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Wheel of the Infinite by Martha Wells

Wheel of the Infinite

by Martha Wells

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Sword-and-Sorcery of a superior ilk. Wells is widely praised for her original world-building and that is skill is on display here. The central plot concerns a highly detailed religion with vague hints of eastern spirituality which anchors the magic into the nature of this world. The well-developed (as a character, not like at the gym), middle-aged female protagonist is refreshing in a fantasy work. The plot gets a little more convoluted than might be necessary. And there's a bit of back-story that, when it's finally explained, doesn't quiet live up to the buildup. But those are not major flaws. A definite cut above the usual mark for the genre. ( )
  WildMaggie | Aug 23, 2010 |
Another great Amrtha Wells book: Of all the books I've read so far this summer, this was the one I liked best. I haven't read everything Ms. Wells has written, but I've never been disappointed. The characters are interesting, the story flows well and is well structured, and she has created an interesting culture with memorable descriptions, and an interesting mystical magic system. Highly recommended!
  iayork | Aug 9, 2009 |
I liked it. Readable. Confusing plot, or at least piecing together the backstory to make sense of the present plot was confusing. But the spiritualiity was handled plausibly - at least, the characters attitudes to religion seemed plausible. And the middle aged, repeatedly married, falliable female heroine was very nice.
1 vote krisiti | Jul 1, 2009 |
Neat world. I really like big-picture fantasy cosmologies, and this one was very cool. ( )
  aneel | May 10, 2007 |
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To Kimberley Rector, for being there
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Maskelle had been asking the Ancestors to stop the rain three days running now and, as usual, they weren't listening.
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(Click to show. Warning: May contain spoilers.)
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Amazon.com Amazon.com Review (ISBN 0380788152, Mass Market Paperback)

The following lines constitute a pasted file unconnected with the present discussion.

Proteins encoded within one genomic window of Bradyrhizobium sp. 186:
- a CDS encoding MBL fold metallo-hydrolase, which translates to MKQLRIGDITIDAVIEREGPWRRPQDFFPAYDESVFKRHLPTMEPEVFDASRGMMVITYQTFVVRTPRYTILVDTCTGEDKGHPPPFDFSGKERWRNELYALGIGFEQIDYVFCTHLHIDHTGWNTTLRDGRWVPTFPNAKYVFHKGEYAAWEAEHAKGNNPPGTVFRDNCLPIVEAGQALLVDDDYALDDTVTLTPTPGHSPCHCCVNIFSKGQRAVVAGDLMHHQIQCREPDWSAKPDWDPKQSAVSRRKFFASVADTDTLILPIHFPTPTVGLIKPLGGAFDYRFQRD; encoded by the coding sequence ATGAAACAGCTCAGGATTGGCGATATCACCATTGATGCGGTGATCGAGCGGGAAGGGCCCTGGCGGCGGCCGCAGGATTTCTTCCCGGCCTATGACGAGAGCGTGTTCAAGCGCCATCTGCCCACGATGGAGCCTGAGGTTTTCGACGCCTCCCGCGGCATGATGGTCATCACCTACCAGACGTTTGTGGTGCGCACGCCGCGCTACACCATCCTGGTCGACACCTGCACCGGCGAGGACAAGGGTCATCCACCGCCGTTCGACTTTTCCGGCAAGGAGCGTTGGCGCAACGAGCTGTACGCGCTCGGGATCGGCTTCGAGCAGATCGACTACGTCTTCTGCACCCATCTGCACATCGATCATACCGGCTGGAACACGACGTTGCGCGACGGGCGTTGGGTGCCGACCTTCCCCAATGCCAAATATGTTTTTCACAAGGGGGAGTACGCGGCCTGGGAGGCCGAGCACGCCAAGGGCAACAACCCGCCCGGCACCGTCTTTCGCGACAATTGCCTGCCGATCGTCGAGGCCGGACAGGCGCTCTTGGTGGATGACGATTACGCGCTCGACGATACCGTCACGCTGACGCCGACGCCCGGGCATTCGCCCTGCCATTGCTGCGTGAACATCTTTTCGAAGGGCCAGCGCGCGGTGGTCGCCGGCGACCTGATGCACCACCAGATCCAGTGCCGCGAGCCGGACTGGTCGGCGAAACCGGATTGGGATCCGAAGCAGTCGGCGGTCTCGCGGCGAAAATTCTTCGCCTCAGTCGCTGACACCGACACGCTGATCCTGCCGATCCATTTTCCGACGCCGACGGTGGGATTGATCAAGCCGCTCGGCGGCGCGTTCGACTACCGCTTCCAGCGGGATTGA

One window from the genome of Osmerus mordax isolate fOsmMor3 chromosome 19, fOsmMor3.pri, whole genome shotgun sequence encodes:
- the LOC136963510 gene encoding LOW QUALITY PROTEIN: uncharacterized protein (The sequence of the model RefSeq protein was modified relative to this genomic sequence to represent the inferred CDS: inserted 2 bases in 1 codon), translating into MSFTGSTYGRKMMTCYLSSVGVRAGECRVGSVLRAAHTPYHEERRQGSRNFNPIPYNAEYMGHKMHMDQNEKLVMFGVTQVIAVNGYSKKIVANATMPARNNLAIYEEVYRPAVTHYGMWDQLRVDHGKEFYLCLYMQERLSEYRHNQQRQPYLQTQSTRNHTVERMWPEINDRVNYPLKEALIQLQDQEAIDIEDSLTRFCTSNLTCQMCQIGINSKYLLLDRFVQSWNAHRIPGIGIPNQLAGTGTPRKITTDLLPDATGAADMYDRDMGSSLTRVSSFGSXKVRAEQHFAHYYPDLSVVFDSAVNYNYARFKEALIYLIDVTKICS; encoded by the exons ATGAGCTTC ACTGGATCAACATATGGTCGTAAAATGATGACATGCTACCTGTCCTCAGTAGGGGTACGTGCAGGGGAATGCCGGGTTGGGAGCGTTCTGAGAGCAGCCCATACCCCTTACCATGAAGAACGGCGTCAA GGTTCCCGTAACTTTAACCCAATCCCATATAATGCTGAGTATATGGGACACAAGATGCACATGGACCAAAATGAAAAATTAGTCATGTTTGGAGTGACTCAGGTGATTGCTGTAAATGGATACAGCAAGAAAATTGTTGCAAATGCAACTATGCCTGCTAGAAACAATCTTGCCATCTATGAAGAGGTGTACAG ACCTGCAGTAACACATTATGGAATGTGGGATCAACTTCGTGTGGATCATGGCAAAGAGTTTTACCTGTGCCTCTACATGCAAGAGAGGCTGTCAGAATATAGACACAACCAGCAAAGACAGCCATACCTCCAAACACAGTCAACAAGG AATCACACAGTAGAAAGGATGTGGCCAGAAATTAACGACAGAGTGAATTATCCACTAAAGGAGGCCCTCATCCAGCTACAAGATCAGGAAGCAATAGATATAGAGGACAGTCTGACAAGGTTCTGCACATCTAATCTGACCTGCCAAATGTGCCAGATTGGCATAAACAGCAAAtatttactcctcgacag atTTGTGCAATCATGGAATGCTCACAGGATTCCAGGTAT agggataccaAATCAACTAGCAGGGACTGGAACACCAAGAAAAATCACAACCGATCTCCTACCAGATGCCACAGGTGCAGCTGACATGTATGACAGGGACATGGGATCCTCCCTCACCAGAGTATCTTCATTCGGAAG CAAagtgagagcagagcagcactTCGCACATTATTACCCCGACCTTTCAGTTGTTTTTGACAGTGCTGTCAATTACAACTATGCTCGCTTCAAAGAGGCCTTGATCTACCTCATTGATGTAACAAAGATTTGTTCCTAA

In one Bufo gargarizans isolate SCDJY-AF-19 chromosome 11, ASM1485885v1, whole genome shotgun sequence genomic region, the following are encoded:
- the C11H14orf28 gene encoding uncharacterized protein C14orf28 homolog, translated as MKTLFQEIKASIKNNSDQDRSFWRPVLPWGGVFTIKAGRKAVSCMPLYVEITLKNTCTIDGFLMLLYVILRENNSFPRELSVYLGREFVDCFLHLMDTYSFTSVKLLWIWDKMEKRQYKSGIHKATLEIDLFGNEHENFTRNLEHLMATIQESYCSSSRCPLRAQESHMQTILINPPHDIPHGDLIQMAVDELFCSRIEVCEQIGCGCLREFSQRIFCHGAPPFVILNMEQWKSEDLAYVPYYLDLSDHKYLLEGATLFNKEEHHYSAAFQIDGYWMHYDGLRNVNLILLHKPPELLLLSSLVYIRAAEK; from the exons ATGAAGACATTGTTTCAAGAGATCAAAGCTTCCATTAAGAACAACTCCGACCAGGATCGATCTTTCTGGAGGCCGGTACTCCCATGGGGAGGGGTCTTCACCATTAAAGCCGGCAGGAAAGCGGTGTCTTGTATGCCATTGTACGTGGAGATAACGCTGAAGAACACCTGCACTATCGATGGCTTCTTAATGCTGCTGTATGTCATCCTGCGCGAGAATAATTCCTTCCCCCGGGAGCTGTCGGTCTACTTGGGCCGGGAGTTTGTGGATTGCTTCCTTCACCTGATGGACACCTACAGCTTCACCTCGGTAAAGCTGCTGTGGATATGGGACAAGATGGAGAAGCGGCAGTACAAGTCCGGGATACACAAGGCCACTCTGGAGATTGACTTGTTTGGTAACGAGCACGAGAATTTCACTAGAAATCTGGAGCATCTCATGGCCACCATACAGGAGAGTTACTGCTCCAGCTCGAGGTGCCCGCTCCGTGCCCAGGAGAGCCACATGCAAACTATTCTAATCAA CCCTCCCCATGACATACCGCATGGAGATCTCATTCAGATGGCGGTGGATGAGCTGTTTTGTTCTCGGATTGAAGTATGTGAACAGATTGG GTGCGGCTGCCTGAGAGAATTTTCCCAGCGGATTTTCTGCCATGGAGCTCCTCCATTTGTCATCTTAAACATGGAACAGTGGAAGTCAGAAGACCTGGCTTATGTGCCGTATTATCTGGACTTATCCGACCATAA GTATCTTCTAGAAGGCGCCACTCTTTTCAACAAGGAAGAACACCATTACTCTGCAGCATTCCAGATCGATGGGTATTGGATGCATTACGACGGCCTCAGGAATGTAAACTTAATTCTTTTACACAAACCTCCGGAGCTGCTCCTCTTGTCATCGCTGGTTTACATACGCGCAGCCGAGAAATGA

With her previous novel The Death of the Necromancer, Wells established herself as a skilled fantasy world-builder with the ability to blend mystery and intrigue with plenty of buckle and swash. Here she departs from more familiar pseudohistorical European settings for the Celestial Empire, a land where life moves in eternal circles and the wishes of departed ancestors can have as much influence as the living on day-to-day life. Itinerant ex-priestess Maskelle was once the Voice of the Adversary, vessel to a spirit created by the Ancestors and given the task of punishing injustice and evil. When a false message from an interfering evil spirit led her to commit murder, Maskelle left the faith, only to return now, years later, answering the summons of the Celestial One. Someone--or something--has corrupted the great Wheel of the Infinite, distorting the sacred patterns which must be faithfully recreated at the end of each year to ensure the continual existence of the world. The only way to repair the pattern is to find the being responsible for disturbing it, and so the Adversary's Voice is needed once again, despite the past. Assisted by the swordsman Rian, a lordless bodyguard from distant Sitane, Maskelle uncovers an intricate plot whose roots were set into motion long ago--a plot responsible for the murder which forced her to leave the faith. Engaging characters and a convincing setting make this novel of ancient schemes and twisted magic an excellent and memorable read. --Charlene Brusso

(retrieved from Amazon Thu, 12 Mar 2015 18:06:21 -0400)

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